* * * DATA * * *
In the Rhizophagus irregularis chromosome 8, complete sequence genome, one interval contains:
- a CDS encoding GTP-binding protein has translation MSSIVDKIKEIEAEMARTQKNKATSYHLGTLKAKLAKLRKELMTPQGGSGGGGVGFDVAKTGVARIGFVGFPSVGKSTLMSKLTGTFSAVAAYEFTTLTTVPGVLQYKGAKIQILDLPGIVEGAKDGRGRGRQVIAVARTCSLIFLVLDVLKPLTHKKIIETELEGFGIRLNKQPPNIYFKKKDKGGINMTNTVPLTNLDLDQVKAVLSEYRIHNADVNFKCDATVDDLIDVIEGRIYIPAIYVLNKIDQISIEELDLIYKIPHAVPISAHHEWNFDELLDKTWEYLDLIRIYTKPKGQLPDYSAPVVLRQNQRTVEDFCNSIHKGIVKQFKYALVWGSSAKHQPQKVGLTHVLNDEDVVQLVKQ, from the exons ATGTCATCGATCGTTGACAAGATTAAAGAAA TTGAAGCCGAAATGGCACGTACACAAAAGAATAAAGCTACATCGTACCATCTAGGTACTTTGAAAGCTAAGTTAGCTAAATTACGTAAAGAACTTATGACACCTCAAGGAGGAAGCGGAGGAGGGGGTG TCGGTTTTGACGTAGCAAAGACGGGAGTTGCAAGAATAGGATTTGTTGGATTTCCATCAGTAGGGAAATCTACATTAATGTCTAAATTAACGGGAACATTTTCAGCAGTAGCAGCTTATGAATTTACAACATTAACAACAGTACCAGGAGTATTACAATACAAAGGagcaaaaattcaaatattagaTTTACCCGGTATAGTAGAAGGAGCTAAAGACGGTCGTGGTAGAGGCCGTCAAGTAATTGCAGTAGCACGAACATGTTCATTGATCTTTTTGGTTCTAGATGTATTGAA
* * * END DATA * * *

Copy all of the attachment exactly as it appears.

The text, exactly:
In the Rhizophagus irregularis chromosome 8, complete sequence genome, one interval contains:
- a CDS encoding GTP-binding protein has translation MSSIVDKIKEIEAEMARTQKNKATSYHLGTLKAKLAKLRKELMTPQGGSGGGGVGFDVAKTGVARIGFVGFPSVGKSTLMSKLTGTFSAVAAYEFTTLTTVPGVLQYKGAKIQILDLPGIVEGAKDGRGRGRQVIAVARTCSLIFLVLDVLKPLTHKKIIETELEGFGIRLNKQPPNIYFKKKDKGGINMTNTVPLTNLDLDQVKAVLSEYRIHNADVNFKCDATVDDLIDVIEGRIYIPAIYVLNKIDQISIEELDLIYKIPHAVPISAHHEWNFDELLDKTWEYLDLIRIYTKPKGQLPDYSAPVVLRQNQRTVEDFCNSIHKGIVKQFKYALVWGSSAKHQPQKVGLTHVLNDEDVVQLVKQ, from the exons ATGTCATCGATCGTTGACAAGATTAAAGAAA TTGAAGCCGAAATGGCACGTACACAAAAGAATAAAGCTACATCGTACCATCTAGGTACTTTGAAAGCTAAGTTAGCTAAATTACGTAAAGAACTTATGACACCTCAAGGAGGAAGCGGAGGAGGGGGTG TCGGTTTTGACGTAGCAAAGACGGGAGTTGCAAGAATAGGATTTGTTGGATTTCCATCAGTAGGGAAATCTACATTAATGTCTAAATTAACGGGAACATTTTCAGCAGTAGCAGCTTATGAATTTACAACATTAACAACAGTACCAGGAGTATTACAATACAAAGGagcaaaaattcaaatattagaTTTACCCGGTATAGTAGAAGGAGCTAAAGACGGTCGTGGTAGAGGCCGTCAAGTAATTGCAGTAGCACGAACATGTTCATTGATCTTTTTGGTTCTAGATGTATTGAA